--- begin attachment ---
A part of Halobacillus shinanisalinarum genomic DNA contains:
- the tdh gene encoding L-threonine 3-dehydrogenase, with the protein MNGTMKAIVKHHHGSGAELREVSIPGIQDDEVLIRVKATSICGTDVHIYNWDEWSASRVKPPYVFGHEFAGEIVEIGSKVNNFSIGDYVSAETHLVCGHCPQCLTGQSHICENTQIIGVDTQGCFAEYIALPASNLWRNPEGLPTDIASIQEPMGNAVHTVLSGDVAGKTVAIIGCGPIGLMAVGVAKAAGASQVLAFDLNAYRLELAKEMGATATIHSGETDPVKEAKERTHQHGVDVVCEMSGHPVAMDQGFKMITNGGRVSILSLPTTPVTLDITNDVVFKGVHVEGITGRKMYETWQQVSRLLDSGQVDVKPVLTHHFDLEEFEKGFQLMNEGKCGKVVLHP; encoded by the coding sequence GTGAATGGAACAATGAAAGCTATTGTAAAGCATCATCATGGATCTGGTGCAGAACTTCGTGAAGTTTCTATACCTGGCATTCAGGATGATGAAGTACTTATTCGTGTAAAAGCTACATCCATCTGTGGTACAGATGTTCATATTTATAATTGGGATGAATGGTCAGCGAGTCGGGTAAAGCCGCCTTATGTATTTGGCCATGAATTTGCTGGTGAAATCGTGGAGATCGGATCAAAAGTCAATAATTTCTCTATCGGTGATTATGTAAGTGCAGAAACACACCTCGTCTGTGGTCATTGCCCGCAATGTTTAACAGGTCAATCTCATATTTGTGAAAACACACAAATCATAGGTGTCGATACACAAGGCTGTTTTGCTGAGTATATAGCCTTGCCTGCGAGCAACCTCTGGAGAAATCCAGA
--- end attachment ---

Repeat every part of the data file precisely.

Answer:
A part of Halobacillus shinanisalinarum genomic DNA contains:
- the tdh gene encoding L-threonine 3-dehydrogenase, with the protein MNGTMKAIVKHHHGSGAELREVSIPGIQDDEVLIRVKATSICGTDVHIYNWDEWSASRVKPPYVFGHEFAGEIVEIGSKVNNFSIGDYVSAETHLVCGHCPQCLTGQSHICENTQIIGVDTQGCFAEYIALPASNLWRNPEGLPTDIASIQEPMGNAVHTVLSGDVAGKTVAIIGCGPIGLMAVGVAKAAGASQVLAFDLNAYRLELAKEMGATATIHSGETDPVKEAKERTHQHGVDVVCEMSGHPVAMDQGFKMITNGGRVSILSLPTTPVTLDITNDVVFKGVHVEGITGRKMYETWQQVSRLLDSGQVDVKPVLTHHFDLEEFEKGFQLMNEGKCGKVVLHP; encoded by the coding sequence GTGAATGGAACAATGAAAGCTATTGTAAAGCATCATCATGGATCTGGTGCAGAACTTCGTGAAGTTTCTATACCTGGCATTCAGGATGATGAAGTACTTATTCGTGTAAAAGCTACATCCATCTGTGGTACAGATGTTCATATTTATAATTGGGATGAATGGTCAGCGAGTCGGGTAAAGCCGCCTTATGTATTTGGCCATGAATTTGCTGGTGAAATCGTGGAGATCGGATCAAAAGTCAATAATTTCTCTATCGGTGATTATGTAAGTGCAGAAACACACCTCGTCTGTGGTCATTGCCCGCAATGTTTAACAGGTCAATCTCATATTTGTGAAAACACACAAATCATAGGTGTCGATACACAAGGCTGTTTTGCTGAGTATATAGCCTTGCCTGCGAGCAACCTCTGGAGAAATCCAGA